In the first two parts of this series on insulin pump safety, European and U.S. health officials called for better and more uniform insulin pump safety standards. In this third part of the series, we explore how the FDA tracks insulin pump problems.
It can be said that the FDA regulates every stage of the life cycle of an insulin pump. It’s in charge of the oversight of pre-market studies testing the safety and effectiveness of insulin pumps before they can be offered on the market. It also has a role in monitoring post-market performance of cleared pumps.
The FDA’s authority doesn’t go so far as to govern the minute details of each manufacturer’s product development and assembly operations, or their quality assurance or customer service policies. Regulators oversee pump safety using generalized electrical and manufacturing quality control standards, not specific standards for medical devices like pumps. And although the FDA has at its disposal experts in device therapies for diabetes, it doesn’t have a stable of software engineers, code writers and insulin pump assembly specialists to hover over the laboratories and factories where pumps are being developed and made.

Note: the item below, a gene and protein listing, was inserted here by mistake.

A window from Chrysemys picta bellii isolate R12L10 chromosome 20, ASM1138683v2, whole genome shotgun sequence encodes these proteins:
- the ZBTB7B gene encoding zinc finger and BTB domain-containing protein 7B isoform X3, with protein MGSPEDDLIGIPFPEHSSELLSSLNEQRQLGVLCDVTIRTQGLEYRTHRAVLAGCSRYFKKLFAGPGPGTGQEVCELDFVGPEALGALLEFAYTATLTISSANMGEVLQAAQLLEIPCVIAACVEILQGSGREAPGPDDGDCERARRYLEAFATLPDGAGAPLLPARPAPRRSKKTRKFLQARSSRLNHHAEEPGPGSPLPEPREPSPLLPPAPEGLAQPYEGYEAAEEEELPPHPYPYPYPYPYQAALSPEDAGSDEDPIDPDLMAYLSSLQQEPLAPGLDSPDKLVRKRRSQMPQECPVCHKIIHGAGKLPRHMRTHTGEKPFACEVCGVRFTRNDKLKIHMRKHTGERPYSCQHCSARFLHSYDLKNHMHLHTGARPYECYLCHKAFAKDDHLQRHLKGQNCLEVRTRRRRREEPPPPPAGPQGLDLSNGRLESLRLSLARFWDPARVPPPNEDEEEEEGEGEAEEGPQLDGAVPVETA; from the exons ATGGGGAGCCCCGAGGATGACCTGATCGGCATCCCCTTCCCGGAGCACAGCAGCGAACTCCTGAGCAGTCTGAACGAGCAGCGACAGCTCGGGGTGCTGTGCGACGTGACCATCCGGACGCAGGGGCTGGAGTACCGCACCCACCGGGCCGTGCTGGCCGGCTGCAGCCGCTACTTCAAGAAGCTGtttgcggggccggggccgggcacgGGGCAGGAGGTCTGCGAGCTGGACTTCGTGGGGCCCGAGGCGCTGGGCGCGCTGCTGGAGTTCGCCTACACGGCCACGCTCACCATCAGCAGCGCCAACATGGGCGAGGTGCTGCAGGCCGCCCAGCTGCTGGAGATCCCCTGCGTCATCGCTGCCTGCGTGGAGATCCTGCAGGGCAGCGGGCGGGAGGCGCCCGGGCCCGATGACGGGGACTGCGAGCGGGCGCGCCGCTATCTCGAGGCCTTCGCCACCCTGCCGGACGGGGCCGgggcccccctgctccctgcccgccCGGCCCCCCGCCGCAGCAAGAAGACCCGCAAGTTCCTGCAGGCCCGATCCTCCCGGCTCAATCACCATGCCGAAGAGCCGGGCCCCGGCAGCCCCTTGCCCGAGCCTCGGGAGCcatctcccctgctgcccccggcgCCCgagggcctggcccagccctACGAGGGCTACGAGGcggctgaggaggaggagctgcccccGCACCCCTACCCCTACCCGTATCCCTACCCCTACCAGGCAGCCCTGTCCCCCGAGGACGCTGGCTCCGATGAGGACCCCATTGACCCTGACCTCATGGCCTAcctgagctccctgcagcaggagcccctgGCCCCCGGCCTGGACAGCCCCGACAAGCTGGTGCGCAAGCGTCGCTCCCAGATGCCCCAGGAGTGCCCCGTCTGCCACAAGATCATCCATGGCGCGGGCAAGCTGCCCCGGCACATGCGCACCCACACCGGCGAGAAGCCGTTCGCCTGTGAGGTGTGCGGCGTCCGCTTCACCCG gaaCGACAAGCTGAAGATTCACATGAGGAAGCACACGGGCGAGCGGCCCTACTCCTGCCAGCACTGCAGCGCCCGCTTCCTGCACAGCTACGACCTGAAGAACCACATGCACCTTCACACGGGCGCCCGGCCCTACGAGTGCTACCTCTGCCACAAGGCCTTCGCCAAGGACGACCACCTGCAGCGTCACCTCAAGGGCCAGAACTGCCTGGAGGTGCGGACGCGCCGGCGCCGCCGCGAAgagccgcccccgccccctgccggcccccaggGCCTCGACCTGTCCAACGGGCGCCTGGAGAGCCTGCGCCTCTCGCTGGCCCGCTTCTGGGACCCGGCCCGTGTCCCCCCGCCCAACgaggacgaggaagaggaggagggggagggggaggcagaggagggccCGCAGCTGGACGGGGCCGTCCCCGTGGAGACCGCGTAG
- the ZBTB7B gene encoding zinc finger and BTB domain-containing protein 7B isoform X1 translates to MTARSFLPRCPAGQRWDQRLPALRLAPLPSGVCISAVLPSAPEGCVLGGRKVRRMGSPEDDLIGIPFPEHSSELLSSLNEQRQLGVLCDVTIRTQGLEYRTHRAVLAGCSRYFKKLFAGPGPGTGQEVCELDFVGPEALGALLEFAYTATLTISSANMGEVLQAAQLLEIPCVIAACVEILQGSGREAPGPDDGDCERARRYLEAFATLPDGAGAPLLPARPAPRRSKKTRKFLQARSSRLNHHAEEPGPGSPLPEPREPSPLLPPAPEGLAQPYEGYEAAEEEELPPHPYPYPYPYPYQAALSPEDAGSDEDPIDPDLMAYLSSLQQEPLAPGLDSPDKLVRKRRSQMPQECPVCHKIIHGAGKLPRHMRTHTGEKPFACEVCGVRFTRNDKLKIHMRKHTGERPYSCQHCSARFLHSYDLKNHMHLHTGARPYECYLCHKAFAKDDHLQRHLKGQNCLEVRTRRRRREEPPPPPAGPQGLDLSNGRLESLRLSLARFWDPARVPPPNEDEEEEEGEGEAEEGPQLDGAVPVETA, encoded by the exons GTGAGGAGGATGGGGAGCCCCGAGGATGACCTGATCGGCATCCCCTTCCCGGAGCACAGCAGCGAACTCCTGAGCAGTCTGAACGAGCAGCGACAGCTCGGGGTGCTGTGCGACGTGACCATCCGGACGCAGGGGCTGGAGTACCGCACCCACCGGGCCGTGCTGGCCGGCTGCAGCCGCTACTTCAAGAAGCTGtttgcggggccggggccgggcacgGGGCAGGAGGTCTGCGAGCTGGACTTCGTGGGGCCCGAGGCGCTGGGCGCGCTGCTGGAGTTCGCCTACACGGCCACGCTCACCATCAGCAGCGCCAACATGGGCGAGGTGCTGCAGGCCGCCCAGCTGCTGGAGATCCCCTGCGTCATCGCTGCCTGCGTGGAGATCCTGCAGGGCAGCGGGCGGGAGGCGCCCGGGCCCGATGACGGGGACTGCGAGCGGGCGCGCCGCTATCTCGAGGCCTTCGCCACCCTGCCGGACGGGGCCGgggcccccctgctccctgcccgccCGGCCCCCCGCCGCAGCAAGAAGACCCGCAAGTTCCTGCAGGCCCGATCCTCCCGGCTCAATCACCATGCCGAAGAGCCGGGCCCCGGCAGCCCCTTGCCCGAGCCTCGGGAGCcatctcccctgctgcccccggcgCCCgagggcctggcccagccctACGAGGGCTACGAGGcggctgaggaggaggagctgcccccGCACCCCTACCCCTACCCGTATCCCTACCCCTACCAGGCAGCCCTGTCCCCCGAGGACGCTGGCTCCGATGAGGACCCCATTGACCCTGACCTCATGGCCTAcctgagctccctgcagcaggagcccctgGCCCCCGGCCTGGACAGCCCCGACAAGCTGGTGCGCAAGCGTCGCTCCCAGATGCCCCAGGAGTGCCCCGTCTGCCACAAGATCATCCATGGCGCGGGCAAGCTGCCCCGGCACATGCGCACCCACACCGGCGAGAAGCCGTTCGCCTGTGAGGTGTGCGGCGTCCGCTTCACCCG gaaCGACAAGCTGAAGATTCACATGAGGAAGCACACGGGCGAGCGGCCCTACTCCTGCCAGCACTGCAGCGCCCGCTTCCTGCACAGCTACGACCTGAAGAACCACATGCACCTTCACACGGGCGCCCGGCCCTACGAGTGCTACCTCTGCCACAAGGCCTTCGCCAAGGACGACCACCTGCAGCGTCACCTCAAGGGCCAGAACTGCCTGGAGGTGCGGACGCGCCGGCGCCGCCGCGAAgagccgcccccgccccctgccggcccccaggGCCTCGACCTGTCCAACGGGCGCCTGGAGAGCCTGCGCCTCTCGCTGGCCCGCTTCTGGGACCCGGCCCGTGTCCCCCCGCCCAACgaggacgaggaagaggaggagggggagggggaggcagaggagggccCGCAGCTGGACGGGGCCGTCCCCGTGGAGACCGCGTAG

That means manufacturers are ultimately the architects of what can and can’t be done in a commercially reasonable way to assure that their devices operate safely and effectively. Moreover, since neither the regulators in the United States or abroad maintain constantly updated logs of who has purchased what device and how well, or how poorly, it has performed, the ins and outs of tracking performance is pretty much left to manufacturers. Critics contend this method lacks consistency and can make for lax oversight. In recent years, the FDA regulators have begun to solicit feedback from the diabetes community about how to tighten up this reporting practice.
Here’s how the reporting process for insulin pump problems currently operates: